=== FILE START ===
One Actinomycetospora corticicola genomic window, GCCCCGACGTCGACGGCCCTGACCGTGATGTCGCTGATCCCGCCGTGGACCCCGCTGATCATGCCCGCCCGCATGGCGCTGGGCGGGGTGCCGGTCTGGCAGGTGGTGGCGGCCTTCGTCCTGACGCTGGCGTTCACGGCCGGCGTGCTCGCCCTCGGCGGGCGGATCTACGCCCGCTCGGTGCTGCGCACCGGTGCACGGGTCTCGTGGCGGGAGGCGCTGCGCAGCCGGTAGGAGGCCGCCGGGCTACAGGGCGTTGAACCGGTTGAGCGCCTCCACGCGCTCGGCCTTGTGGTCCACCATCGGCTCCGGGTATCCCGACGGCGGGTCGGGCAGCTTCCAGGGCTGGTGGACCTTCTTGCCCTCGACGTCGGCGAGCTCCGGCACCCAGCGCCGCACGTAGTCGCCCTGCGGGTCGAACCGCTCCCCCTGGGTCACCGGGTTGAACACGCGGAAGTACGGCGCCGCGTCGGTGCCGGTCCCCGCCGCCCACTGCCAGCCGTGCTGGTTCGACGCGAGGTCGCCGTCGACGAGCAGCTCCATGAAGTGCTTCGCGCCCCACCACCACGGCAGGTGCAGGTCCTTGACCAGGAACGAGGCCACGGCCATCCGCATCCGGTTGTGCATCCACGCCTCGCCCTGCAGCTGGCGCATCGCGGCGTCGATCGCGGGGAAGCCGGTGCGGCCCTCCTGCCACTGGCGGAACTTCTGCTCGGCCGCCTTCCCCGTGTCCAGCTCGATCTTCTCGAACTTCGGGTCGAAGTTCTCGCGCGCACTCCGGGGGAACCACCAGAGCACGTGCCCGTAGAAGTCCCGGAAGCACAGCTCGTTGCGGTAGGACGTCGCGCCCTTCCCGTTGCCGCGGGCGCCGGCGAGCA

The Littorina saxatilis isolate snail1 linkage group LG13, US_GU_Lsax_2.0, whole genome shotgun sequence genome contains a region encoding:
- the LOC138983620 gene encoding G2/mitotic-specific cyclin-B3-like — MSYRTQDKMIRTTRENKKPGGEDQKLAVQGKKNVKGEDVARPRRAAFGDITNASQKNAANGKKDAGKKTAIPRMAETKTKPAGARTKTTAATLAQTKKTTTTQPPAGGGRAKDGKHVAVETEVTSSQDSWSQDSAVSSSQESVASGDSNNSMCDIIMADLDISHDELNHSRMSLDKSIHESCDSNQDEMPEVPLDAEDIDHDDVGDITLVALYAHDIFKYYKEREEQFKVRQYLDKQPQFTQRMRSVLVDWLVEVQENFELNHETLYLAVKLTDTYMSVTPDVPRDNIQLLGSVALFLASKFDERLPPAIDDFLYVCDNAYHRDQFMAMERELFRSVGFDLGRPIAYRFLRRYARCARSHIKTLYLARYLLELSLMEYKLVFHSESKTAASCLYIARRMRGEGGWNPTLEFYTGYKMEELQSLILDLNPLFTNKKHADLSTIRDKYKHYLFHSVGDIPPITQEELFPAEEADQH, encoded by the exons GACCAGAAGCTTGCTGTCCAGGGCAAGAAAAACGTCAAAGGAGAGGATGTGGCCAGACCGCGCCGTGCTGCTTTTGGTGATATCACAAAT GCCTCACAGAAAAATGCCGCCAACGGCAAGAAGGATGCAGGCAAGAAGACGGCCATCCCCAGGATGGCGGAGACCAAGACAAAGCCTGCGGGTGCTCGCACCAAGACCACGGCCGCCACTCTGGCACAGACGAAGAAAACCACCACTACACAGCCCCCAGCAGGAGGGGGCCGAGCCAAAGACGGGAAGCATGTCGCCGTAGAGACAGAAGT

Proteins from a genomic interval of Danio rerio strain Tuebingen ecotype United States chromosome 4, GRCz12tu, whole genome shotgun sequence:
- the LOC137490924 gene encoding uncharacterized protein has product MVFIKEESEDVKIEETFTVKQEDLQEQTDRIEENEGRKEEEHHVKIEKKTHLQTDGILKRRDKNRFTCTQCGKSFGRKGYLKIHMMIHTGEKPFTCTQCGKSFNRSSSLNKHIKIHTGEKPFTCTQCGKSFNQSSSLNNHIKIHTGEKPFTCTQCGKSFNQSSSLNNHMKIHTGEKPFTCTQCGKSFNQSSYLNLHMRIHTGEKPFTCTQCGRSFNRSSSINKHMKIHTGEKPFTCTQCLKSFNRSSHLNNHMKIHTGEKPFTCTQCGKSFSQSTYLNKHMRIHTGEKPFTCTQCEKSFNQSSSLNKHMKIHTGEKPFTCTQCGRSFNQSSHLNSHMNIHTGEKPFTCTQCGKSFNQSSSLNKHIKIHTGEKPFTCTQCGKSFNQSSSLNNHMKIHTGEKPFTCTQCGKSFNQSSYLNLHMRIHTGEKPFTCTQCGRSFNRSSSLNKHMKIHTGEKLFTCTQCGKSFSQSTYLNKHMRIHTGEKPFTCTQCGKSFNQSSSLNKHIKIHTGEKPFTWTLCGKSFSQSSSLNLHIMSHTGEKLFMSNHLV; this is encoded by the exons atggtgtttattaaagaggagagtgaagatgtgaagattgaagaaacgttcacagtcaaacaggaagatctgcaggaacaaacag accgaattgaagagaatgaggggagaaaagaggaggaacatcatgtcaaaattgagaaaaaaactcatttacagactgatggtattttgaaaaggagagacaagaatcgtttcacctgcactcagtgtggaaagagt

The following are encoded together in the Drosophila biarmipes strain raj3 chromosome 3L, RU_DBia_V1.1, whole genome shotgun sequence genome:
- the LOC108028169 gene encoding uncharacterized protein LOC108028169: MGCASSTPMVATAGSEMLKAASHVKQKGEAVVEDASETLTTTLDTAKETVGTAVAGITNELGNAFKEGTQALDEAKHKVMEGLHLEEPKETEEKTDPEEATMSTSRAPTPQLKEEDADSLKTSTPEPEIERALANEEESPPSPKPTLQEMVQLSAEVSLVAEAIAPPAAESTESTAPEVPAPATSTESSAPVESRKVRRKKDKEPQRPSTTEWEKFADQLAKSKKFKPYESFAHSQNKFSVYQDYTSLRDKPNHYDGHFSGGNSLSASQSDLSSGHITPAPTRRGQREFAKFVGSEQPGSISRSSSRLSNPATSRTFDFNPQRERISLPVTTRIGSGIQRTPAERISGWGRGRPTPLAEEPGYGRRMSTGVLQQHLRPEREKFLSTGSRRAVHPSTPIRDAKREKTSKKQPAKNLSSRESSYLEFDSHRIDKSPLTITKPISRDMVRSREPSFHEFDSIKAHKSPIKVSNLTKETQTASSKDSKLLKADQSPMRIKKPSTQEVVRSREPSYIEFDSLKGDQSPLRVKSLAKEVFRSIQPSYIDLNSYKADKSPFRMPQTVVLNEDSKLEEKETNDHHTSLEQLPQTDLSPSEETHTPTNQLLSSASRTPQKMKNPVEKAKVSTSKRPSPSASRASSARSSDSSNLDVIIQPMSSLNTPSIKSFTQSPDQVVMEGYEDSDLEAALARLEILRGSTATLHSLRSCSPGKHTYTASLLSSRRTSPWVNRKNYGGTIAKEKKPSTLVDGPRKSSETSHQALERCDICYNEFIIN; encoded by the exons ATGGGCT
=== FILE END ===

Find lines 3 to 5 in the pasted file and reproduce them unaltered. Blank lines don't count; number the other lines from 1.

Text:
- the LOC138983620 gene encoding G2/mitotic-specific cyclin-B3-like — MSYRTQDKMIRTTRENKKPGGEDQKLAVQGKKNVKGEDVARPRRAAFGDITNASQKNAANGKKDAGKKTAIPRMAETKTKPAGARTKTTAATLAQTKKTTTTQPPAGGGRAKDGKHVAVETEVTSSQDSWSQDSAVSSSQESVASGDSNNSMCDIIMADLDISHDELNHSRMSLDKSIHESCDSNQDEMPEVPLDAEDIDHDDVGDITLVALYAHDIFKYYKEREEQFKVRQYLDKQPQFTQRMRSVLVDWLVEVQENFELNHETLYLAVKLTDTYMSVTPDVPRDNIQLLGSVALFLASKFDERLPPAIDDFLYVCDNAYHRDQFMAMERELFRSVGFDLGRPIAYRFLRRYARCARSHIKTLYLARYLLELSLMEYKLVFHSESKTAASCLYIARRMRGEGGWNPTLEFYTGYKMEELQSLILDLNPLFTNKKHADLSTIRDKYKHYLFHSVGDIPPITQEELFPAEEADQH, encoded by the exons GACCAGAAGCTTGCTGTCCAGGGCAAGAAAAACGTCAAAGGAGAGGATGTGGCCAGACCGCGCCGTGCTGCTTTTGGTGATATCACAAAT GCCTCACAGAAAAATGCCGCCAACGGCAAGAAGGATGCAGGCAAGAAGACGGCCATCCCCAGGATGGCGGAGACCAAGACAAAGCCTGCGGGTGCTCGCACCAAGACCACGGCCGCCACTCTGGCACAGACGAAGAAAACCACCACTACACAGCCCCCAGCAGGAGGGGGCCGAGCCAAAGACGGGAAGCATGTCGCCGTAGAGACAGAAGT

Proteins from a genomic interval of Danio rerio strain Tuebingen ecotype United States chromosome 4, GRCz12tu, whole genome shotgun sequence:
- the LOC137490924 gene encoding uncharacterized protein has product MVFIKEESEDVKIEETFTVKQEDLQEQTDRIEENEGRKEEEHHVKIEKKTHLQTDGILKRRDKNRFTCTQCGKSFGRKGYLKIHMMIHTGEKPFTCTQCGKSFNRSSSLNKHIKIHTGEKPFTCTQCGKSFNQSSSLNNHIKIHTGEKPFTCTQCGKSFNQSSSLNNHMKIHTGEKPFTCTQCGKSFNQSSYLNLHMRIHTGEKPFTCTQCGRSFNRSSSINKHMKIHTGEKPFTCTQCLKSFNRSSHLNNHMKIHTGEKPFTCTQCGKSFSQSTYLNKHMRIHTGEKPFTCTQCEKSFNQSSSLNKHMKIHTGEKPFTCTQCGRSFNQSSHLNSHMNIHTGEKPFTCTQCGKSFNQSSSLNKHIKIHTGEKPFTCTQCGKSFNQSSSLNNHMKIHTGEKPFTCTQCGKSFNQSSYLNLHMRIHTGEKPFTCTQCGRSFNRSSSLNKHMKIHTGEKLFTCTQCGKSFSQSTYLNKHMRIHTGEKPFTCTQCGKSFNQSSSLNKHIKIHTGEKPFTWTLCGKSFSQSSSLNLHIMSHTGEKLFMSNHLV; this is encoded by the exons atggtgtttattaaagaggagagtgaagatgtgaagattgaagaaacgttcacagtcaaacaggaagatctgcaggaacaaacag accgaattgaagagaatgaggggagaaaagaggaggaacatcatgtcaaaattgagaaaaaaactcatttacagactgatggtattttgaaaaggagagacaagaatcgtttcacctgcactcagtgtggaaagagt